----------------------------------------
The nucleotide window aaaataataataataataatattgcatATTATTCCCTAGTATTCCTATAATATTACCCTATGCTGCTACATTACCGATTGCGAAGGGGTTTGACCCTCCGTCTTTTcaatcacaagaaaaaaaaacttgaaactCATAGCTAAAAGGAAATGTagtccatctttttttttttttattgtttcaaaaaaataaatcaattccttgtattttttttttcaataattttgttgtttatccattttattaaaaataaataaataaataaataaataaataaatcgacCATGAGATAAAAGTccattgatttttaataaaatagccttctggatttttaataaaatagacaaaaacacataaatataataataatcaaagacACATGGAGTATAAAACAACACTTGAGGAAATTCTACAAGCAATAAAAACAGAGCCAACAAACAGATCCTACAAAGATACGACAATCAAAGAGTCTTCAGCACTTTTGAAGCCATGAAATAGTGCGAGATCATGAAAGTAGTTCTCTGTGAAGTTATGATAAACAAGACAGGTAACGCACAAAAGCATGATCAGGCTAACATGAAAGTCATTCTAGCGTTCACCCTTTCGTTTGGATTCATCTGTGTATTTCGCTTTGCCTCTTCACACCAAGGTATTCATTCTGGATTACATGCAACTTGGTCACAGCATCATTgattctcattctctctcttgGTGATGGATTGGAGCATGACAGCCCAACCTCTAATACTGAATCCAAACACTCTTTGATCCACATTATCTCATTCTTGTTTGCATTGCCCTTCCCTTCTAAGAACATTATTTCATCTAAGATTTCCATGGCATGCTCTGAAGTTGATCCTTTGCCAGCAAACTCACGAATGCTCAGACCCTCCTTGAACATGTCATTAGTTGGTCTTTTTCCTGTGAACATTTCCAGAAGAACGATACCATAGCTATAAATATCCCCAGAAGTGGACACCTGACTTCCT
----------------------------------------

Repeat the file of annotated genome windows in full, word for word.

The nucleotide window aaaataataataataataatattgcatATTATTCCCTAGTATTCCTATAATATTACCCTATGCTGCTACATTACCGATTGCGAAGGGGTTTGACCCTCCGTCTTTTcaatcacaagaaaaaaaaacttgaaactCATAGCTAAAAGGAAATGTagtccatctttttttttttttattgtttcaaaaaaataaatcaattccttgtattttttttttcaataattttgttgtttatccattttattaaaaataaataaataaataaataaataaataaatcgacCATGAGATAAAAGTccattgatttttaataaaatagccttctggatttttaataaaatagacaaaaacacataaatataataataatcaaagacACATGGAGTATAAAACAACACTTGAGGAAATTCTACAAGCAATAAAAACAGAGCCAACAAACAGATCCTACAAAGATACGACAATCAAAGAGTCTTCAGCACTTTTGAAGCCATGAAATAGTGCGAGATCATGAAAGTAGTTCTCTGTGAAGTTATGATAAACAAGACAGGTAACGCACAAAAGCATGATCAGGCTAACATGAAAGTCATTCTAGCGTTCACCCTTTCGTTTGGATTCATCTGTGTATTTCGCTTTGCCTCTTCACACCAAGGTATTCATTCTGGATTACATGCAACTTGGTCACAGCATCATTgattctcattctctctcttgGTGATGGATTGGAGCATGACAGCCCAACCTCTAATACTGAATCCAAACACTCTTTGATCCACATTATCTCATTCTTGTTTGCATTGCCCTTCCCTTCTAAGAACATTATTTCATCTAAGATTTCCATGGCATGCTCTGAAGTTGATCCTTTGCCAGCAAACTCACGAATGCTCAGACCCTCCTTGAACATGTCATTAGTTGGTCTTTTTCCTGTGAACATTTCCAGAAGAACGATACCATAGCTATAAATATCCCCAGAAGTGGACACCTGACTTCCT